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March Mending Month
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Crochet Patches
By Andrea Dunlap

A few years ago when I was working on a documentary in Peru, I only had a few pairs of nice hiking socks with me and one of them got a hole. I didn’t have a sewing needle or thread, but I did have a set of crochet hooks and access to some beautiful, hand-spun alpaca yarn. I developed a method of patching that typically considerably outlasts the machine-made life of the rest of the garment.
I wouldn’t call myself a great crafter, though I enjoy it; to be honest, the idea of following a pattern to crochet, say, a sweater really sends me running (all that counting!). If there are any experts out there who have ideas for improving the technique, please leave ideas in the comments!
As for me, I find it encouraging not to follow a pattern, to just throw myself at this hole problem headlong and come out with a glorious piece of art. I patched an old thermal my boyfriend had and it became his favorite shirt. When I was broke after I came back from filming my documentary, a friend paid me to patch every item of clothing he owned that had holes in it.
To start, you need a pair of scissors, a crochet hook that fits your yarn approximately, yarn (a gauge close to that of your garment is good but not necessary), and a hole.


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Trim the hole you are going to patch so that it is tidier and easy to crochet around.

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Make a slip knot to begin.

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With the slip knot on your hook, put the hook through the sweater as though it were something you were already crocheting. Then proceed around the hole, just sticking the crochet hook right into the perimeter of the hole you are patching.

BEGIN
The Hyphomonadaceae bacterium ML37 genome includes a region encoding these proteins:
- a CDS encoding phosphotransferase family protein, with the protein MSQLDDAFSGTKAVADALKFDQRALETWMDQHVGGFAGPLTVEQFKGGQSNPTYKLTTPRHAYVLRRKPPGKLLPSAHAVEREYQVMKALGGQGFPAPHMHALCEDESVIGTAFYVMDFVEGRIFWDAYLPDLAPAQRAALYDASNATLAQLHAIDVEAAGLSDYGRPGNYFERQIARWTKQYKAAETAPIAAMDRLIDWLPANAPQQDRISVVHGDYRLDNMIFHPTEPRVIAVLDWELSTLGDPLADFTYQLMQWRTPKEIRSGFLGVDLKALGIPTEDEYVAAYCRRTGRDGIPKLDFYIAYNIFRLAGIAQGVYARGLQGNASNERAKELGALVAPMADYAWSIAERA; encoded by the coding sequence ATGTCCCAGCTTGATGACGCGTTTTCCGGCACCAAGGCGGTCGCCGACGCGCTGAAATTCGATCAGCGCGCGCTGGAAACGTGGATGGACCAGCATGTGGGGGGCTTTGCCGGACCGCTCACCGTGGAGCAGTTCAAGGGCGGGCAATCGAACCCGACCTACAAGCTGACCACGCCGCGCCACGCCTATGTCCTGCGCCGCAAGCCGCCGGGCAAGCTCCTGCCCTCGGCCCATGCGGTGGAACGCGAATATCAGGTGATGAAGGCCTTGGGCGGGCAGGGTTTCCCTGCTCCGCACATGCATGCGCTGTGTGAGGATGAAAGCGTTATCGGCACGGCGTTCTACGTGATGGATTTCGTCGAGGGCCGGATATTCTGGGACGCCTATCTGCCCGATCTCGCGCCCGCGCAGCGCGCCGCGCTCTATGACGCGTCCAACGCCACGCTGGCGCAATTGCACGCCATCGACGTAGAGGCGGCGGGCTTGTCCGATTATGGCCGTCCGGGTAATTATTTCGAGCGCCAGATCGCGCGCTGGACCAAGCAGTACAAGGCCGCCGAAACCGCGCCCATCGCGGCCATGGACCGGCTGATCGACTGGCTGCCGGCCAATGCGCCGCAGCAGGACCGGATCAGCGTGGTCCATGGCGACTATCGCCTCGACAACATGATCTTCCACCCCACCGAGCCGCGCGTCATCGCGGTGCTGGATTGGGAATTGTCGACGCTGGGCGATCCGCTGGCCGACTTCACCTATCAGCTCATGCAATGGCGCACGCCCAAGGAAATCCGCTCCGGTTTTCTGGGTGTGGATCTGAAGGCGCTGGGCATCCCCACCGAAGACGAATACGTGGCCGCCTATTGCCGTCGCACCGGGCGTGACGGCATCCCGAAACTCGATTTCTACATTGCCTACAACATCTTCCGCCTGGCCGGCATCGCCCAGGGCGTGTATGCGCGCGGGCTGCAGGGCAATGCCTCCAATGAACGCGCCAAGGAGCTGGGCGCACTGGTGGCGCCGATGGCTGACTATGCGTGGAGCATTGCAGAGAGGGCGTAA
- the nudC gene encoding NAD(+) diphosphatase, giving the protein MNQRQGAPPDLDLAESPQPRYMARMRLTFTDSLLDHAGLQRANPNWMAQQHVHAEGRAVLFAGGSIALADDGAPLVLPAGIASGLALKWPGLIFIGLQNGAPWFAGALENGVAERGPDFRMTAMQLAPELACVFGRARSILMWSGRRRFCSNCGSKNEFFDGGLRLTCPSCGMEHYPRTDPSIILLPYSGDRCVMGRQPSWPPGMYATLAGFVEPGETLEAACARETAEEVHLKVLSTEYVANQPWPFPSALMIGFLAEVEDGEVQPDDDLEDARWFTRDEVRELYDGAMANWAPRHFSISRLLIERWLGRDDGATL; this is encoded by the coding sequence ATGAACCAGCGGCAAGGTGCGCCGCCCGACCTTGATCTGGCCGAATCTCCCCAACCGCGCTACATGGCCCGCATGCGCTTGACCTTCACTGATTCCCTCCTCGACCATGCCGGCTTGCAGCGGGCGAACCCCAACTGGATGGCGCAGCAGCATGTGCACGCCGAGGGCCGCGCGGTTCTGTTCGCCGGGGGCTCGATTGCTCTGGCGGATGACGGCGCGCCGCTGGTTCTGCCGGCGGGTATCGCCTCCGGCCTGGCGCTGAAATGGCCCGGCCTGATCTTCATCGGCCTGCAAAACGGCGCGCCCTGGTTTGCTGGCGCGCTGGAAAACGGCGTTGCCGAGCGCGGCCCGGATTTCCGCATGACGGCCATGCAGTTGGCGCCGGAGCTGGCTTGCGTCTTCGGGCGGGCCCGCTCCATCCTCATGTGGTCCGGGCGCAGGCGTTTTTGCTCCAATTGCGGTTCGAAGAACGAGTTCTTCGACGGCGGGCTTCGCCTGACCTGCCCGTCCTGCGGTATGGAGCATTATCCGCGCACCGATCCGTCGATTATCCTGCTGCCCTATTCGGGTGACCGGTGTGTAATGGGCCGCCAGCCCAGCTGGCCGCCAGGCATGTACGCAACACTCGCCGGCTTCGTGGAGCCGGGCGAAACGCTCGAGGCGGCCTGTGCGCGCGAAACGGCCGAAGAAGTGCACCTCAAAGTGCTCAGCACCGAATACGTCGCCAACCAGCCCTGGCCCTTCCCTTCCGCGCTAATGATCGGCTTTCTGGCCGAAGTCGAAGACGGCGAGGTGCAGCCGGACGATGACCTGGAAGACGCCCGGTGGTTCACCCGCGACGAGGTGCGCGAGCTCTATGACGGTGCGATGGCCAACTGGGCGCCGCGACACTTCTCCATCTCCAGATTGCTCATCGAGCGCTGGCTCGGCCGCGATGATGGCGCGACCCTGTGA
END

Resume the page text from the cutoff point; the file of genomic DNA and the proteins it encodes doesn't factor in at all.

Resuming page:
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As you get going, your hole will start to look cauterized.

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This is a good shot of the yarn going through the sweater and being hooked through to the other side for a single crochet around the edge.

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Once you have gone all the way around the hole, just start crocheting in a spiral through your first row. Every hole/yarn combo will be different, so you can figure out what looks right as you go. I first tried crocheting three single chains, skipping 1 ch, but that was coming out a little tight. I then tried 4 ch skip 1, and that seemed better. In general, I wish I’d crocheted a lot looser and been more relaxed (like life). You can usually tighten your crochet job up in the wash, whereas crocheting through very tight chains is more difficult and doesn’t shrink down as well.

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At some point, I am always tempted to just leave the hole as a kind of window because I like the way it looks, but I keep going nonetheless.

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When you get close to the end, you can skip more chains and just spiral down into no hole at all. Cut the thread, then turn the repair inside out and work from the inside.

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Chain around, then just pull the yarn through many places in the center as a kind of knot. Trim the ends of the yarn, but not too close or they might pull through.

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Finished! A little bumpy, but hopefully it will wear in?
About the author:
Andrea Dunlap is a photographer and filmmaker in the Bay Area. Inspired by Wattzon, she recently started the My Favorite Sweater blog to celebrate use of sweaters rather than heaters. Send in photos of your favorite sweater to help her out.


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Comments

  1. Meg says:

    Very nice! I’m almost tempted to cut a hole in a sweater just to try it. :)